One more round of documentation improvements.

@DrewAPicture
5 years ago

#10 @DrewAPicture
5 years ago

I'm satisfied with the docs in 29808.5.diff. Thanks @obenland!

@johnbillion
5 years ago

#11 @johnbillion
5 years ago

  • Keywords commit added; 2nd-opinion removed

As per a chat with obenland, we'll use the_posts_navigation() instead of the_paging_navigation() as the name better fits with core terminology.

This ticket was mentioned in Slack in #core by obenland. View the logs.


5 years ago

#13 @johnbillion
5 years ago

  • Owner set to johnbillion
  • Resolution set to fixed
  • Status changed from new to closed

In 30065:

Introduce some new template functions for navigation:

  • get_the_post_navigation() and the_post_navigation() for navigation to the next and previous post.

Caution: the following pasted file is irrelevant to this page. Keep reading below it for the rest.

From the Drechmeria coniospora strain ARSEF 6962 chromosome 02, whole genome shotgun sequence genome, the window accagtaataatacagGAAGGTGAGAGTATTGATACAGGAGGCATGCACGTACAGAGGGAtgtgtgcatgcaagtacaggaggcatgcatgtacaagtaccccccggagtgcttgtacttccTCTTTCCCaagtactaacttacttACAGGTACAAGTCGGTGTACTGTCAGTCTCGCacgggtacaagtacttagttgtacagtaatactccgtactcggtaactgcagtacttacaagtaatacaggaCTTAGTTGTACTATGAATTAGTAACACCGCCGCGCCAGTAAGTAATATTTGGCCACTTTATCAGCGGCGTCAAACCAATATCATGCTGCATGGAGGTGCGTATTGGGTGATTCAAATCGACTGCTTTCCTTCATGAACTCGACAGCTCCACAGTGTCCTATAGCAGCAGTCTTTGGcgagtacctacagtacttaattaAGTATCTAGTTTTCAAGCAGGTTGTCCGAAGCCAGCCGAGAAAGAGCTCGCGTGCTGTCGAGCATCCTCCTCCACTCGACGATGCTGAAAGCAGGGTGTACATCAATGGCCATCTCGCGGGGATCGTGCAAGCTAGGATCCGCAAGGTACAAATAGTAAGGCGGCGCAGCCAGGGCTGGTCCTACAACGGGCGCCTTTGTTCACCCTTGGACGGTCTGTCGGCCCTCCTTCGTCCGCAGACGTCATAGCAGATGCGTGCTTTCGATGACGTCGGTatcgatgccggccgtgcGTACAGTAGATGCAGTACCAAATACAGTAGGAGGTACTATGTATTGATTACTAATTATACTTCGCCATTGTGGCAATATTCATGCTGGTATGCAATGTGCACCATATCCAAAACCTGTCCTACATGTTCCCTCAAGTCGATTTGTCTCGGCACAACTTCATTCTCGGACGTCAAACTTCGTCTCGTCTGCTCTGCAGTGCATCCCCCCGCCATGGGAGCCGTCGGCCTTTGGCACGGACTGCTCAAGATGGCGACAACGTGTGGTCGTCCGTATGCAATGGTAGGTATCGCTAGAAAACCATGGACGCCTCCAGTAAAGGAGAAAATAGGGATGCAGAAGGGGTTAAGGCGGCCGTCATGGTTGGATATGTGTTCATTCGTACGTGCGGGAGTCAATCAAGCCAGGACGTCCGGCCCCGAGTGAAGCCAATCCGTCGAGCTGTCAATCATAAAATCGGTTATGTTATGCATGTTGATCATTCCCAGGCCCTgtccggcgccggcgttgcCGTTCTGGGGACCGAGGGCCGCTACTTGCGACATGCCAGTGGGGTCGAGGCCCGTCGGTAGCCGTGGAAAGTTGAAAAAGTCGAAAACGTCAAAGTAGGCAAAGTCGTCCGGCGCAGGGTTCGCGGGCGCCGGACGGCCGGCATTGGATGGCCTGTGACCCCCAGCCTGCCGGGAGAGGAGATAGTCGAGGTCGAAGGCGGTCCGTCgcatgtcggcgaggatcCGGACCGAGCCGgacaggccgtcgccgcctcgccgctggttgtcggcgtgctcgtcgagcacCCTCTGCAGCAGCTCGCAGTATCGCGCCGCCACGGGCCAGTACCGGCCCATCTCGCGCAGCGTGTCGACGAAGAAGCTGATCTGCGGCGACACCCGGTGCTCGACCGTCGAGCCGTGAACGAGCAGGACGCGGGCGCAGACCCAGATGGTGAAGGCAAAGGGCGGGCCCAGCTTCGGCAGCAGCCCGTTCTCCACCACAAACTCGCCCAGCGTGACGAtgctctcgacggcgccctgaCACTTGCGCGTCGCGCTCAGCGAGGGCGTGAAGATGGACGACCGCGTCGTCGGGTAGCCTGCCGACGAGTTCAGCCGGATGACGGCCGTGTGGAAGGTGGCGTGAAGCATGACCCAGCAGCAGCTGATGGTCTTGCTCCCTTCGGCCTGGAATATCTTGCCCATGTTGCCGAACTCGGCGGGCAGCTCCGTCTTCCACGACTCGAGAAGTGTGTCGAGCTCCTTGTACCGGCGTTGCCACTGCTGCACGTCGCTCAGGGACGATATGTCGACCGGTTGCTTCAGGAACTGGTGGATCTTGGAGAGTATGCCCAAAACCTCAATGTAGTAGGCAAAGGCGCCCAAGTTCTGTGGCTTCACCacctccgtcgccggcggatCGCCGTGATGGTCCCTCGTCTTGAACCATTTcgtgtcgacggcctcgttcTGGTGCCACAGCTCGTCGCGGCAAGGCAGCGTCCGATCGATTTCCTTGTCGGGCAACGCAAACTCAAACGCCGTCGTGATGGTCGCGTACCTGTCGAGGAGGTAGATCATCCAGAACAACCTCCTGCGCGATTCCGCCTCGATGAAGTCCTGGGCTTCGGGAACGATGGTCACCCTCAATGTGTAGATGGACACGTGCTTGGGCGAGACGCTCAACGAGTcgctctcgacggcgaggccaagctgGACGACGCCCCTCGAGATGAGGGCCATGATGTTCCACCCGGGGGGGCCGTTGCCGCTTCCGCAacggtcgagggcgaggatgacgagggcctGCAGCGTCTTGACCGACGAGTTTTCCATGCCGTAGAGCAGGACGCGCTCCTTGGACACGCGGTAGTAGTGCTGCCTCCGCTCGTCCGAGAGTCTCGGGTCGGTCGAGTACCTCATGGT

• get_the_posts_navigation() and the_posts_navigation()` for navigation to the next and previous page of posts.
  • get_the_pagination() and the_pagination() for paginated navigation between pages of posts. Uses paginate_links().

This reduces the need for themes to define their own sets of navigation functions.

Fixes #29808.
Props obenland.

#14 in reply to: ↑ 4 ; follow-up: @GaryJ
5 years ago

Replying to Frank Klein:

I would recommend that we remove the HTML and the hardcoded arrows from the code. If theme developers want arrows, they could use an icon font and CSS.

I'd agree with this, since adding RTL support still means jumping through hoops and supplying alternative strings for the default args, if you want the arrows (which are only visual indicators of a perceptual direction anyway) reversed for RTL.